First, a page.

My visual measuring is shot all to hell, but I had issues with wideology before (my phase for depicting things as wider than they really are), so I chalk that up to the more things change…the more they stay the same.
And so it goes.
That's why, when Melanie wrote to ask me how I draw I had to think about her question as pre- and post-conk.
She asked: "When you draw, do you start at the top and work down? Are you an all around sort of draw-er? Do you mark your page and meet your marks?"
My first thoughts were to refer her to a series I'd written on the blog about direct drawing in pen. In February through May I wrote several posts that touched on "direct sketching."
That link above deals with how I draw people in public. I wrote additional direct drawing tips for drawing animals in this post. (If you use the blog's search engine and look for "direct sketching" you'll find about 6 or more posts on the topic.)
But here's the thing.
There is pre-conk-on-the-head-Roz, and post-conk-on-the-head-Roz—and they draw differently. I had to teach my self to draw again and it isn't the same. It is not as fun. That's the only way I can describe it. Just as going into a restaurant in a foreign land and ordering your favorite meal and having them totally not understand you is not fun. But it doesn't mean you stop ordering your favorite meal!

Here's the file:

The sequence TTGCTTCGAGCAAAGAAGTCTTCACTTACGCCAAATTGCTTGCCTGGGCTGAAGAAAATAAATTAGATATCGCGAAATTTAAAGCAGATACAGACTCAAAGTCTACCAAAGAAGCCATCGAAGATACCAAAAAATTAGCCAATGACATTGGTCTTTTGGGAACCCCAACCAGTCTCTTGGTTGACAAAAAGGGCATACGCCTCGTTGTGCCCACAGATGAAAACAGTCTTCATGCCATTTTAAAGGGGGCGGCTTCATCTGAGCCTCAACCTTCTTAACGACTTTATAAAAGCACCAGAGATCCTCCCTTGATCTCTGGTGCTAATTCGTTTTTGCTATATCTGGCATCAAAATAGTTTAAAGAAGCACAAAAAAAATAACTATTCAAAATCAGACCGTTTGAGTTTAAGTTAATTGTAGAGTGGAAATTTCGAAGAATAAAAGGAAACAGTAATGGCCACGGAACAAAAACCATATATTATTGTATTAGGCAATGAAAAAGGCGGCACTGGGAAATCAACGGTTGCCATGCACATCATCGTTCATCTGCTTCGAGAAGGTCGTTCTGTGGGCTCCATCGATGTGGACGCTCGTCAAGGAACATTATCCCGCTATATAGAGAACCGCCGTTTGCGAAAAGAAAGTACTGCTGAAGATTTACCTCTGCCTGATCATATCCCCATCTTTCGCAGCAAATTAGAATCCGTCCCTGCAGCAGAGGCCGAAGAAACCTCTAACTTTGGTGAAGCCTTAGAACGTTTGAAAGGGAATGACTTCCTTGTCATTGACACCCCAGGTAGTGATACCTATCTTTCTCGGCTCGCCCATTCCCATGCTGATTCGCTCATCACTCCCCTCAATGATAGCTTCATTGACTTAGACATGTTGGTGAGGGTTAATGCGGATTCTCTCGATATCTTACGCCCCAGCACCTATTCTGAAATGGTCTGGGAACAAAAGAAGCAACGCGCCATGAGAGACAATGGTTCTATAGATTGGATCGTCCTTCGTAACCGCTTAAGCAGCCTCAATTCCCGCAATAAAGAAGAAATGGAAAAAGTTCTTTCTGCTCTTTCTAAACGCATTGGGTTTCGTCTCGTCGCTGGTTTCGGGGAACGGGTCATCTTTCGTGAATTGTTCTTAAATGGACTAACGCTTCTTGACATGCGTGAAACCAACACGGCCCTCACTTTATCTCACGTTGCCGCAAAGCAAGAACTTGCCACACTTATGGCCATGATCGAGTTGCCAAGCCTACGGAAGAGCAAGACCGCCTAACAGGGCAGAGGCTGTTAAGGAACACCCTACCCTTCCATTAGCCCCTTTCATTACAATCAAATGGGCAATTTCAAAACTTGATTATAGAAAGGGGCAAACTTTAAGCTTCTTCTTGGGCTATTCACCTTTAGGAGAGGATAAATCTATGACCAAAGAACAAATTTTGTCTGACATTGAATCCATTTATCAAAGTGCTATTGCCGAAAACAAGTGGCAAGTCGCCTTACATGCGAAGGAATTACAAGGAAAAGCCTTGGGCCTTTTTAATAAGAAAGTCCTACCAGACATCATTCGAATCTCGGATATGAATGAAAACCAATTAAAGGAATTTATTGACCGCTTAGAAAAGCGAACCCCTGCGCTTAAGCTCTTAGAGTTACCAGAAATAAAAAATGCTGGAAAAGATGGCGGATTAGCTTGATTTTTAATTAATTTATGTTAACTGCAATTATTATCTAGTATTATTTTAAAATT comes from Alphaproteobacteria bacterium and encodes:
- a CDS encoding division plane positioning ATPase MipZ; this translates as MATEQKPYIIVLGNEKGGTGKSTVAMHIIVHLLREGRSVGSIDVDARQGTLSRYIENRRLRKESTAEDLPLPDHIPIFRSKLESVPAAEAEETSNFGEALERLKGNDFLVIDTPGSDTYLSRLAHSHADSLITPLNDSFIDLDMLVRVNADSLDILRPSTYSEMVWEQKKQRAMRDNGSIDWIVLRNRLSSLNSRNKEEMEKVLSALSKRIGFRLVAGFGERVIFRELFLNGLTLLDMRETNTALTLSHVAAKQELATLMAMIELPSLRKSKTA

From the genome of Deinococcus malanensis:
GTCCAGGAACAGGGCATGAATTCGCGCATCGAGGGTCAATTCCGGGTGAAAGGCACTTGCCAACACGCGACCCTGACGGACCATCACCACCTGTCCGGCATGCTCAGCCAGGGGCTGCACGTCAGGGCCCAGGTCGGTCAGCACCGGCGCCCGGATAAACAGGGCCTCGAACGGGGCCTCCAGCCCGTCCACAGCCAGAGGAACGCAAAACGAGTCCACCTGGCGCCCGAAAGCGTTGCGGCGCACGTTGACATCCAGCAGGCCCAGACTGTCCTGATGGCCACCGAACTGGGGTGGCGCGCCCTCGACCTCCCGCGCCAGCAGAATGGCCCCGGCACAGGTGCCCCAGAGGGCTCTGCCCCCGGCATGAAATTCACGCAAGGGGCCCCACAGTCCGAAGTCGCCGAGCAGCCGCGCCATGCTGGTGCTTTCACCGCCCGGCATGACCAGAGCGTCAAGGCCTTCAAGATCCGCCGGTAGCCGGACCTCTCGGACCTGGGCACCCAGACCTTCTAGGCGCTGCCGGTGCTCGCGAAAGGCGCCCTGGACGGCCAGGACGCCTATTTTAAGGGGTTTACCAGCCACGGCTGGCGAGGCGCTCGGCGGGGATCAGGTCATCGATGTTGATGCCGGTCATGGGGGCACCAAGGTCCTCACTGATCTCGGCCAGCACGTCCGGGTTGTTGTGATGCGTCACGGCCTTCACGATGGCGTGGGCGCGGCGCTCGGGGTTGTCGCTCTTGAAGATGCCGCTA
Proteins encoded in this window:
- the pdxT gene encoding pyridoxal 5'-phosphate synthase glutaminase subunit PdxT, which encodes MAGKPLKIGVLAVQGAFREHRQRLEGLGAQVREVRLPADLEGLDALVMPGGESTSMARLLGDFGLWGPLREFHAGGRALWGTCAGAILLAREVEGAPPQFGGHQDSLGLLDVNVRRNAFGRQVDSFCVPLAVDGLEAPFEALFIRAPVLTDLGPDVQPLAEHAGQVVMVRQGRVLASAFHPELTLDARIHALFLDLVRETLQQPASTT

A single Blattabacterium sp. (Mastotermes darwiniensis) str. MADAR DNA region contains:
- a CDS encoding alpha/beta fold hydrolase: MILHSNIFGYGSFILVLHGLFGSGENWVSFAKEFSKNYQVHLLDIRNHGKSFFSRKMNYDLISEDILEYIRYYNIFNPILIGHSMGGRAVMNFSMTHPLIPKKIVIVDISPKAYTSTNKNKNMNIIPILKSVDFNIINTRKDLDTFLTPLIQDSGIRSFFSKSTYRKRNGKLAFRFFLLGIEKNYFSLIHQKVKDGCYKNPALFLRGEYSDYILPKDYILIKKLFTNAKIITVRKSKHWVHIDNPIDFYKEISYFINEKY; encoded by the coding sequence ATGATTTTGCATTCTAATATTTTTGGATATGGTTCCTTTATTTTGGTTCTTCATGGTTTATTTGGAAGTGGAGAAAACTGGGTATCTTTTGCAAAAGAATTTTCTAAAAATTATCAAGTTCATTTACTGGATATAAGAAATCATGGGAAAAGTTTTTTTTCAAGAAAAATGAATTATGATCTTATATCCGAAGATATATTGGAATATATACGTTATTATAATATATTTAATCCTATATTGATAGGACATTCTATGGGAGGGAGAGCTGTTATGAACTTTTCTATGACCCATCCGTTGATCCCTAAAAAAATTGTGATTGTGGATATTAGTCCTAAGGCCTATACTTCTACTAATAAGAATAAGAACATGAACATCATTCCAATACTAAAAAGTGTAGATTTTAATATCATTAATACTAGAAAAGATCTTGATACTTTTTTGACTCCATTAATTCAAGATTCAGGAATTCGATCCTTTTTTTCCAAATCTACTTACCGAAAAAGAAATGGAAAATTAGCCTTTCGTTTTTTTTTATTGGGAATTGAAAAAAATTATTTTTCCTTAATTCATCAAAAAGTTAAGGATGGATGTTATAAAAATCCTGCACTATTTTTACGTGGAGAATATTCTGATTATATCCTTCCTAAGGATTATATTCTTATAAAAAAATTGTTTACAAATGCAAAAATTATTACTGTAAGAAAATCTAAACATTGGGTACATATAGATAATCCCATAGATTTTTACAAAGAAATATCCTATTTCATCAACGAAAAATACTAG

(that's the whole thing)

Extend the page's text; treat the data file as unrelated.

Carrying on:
I still try to draw in the pre-conk mode which was to start with the eyes. (Last year's State Fair Journal is a good example of that; search for Minnesota State Fair 2010 posts. It's a post-conk experience where things more or less worked as I would hope.) Unfortunately it often goes very wrong.
Post-conk I draw more like most people at the atelier draw, putting in angled lines at various points and then going in afterwards to put in the details. (And this is not to say that I sketch with anything like the accuracy of those practitioners, it's just to point out we share some similarities in approach.)
One thing that hasn't changed, I always go for what captured my attention first—typically that's the eyes, but it could also be simply a shape or gesture. I get that and then can go on and start a new drawing or add other things.
I have also always used imaginary plumblines (traditional methods advocate the use of imaginary and real plumblines), though again, I'm claiming no accuracy! I imagine lines dropping from the pupil of the subject's eye, vertically down my page, and I observe what crosses that line, at what distance, and at what angle, and so on. Whether I start with the eye and work out, or make a contour and add details I'm constantly looking at the spaces between things and the alignment.
What hasn't changed since the conk on the head is that I still keep track of what my brain is doing and how she is doing it. And I really enjoy watching people sketch. I wish there were a TV channel devoted to it—I would watch it all the time (well a lot). I love watching the decisions that artists make—between stating a line and omiting a edge; on determining where to position a line in relation to another; on setting the strength or personality of their lines. And of course it is exhilarating to observe their decisions on what to leave out. The last tells us so much.